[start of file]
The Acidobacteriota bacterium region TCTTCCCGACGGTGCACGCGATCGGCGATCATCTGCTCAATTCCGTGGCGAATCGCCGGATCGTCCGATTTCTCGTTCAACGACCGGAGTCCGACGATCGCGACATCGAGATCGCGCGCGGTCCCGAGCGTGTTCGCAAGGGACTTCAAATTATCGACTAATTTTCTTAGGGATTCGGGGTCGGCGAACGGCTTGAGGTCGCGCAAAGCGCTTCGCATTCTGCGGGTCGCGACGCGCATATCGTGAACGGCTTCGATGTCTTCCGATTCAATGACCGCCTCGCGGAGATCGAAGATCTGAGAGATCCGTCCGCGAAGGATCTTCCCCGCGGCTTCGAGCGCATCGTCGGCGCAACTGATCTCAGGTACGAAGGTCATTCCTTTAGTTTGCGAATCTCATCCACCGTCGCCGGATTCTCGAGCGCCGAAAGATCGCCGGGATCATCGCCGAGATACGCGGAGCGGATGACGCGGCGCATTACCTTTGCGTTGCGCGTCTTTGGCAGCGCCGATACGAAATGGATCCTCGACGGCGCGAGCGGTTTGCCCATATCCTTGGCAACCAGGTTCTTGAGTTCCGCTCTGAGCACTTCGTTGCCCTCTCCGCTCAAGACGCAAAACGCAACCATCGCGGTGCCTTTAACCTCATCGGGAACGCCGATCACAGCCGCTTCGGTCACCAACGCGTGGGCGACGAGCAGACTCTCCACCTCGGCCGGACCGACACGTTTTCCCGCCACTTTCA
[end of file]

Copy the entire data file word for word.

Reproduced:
The Acidobacteriota bacterium region TCTTCCCGACGGTGCACGCGATCGGCGATCATCTGCTCAATTCCGTGGCGAATCGCCGGATCGTCCGATTTCTCGTTCAACGACCGGAGTCCGACGATCGCGACATCGAGATCGCGCGCGGTCCCGAGCGTGTTCGCAAGGGACTTCAAATTATCGACTAATTTTCTTAGGGATTCGGGGTCGGCGAACGGCTTGAGGTCGCGCAAAGCGCTTCGCATTCTGCGGGTCGCGACGCGCATATCGTGAACGGCTTCGATGTCTTCCGATTCAATGACCGCCTCGCGGAGATCGAAGATCTGAGAGATCCGTCCGCGAAGGATCTTCCCCGCGGCTTCGAGCGCATCGTCGGCGCAACTGATCTCAGGTACGAAGGTCATTCCTTTAGTTTGCGAATCTCATCCACCGTCGCCGGATTCTCGAGCGCCGAAAGATCGCCGGGATCATCGCCGAGATACGCGGAGCGGATGACGCGGCGCATTACCTTTGCGTTGCGCGTCTTTGGCAGCGCCGATACGAAATGGATCCTCGACGGCGCGAGCGGTTTGCCCATATCCTTGGCAACCAGGTTCTTGAGTTCCGCTCTGAGCACTTCGTTGCCCTCTCCGCTCAAGACGCAAAACGCAACCATCGCGGTGCCTTTAACCTCATCGGGAACGCCGATCACAGCCGCTTCGGTCACCAACGCGTGGGCGACGAGCAGACTCTCCACCTCGGCCGGACCGACACGTTTTCCCGCCACTTTCA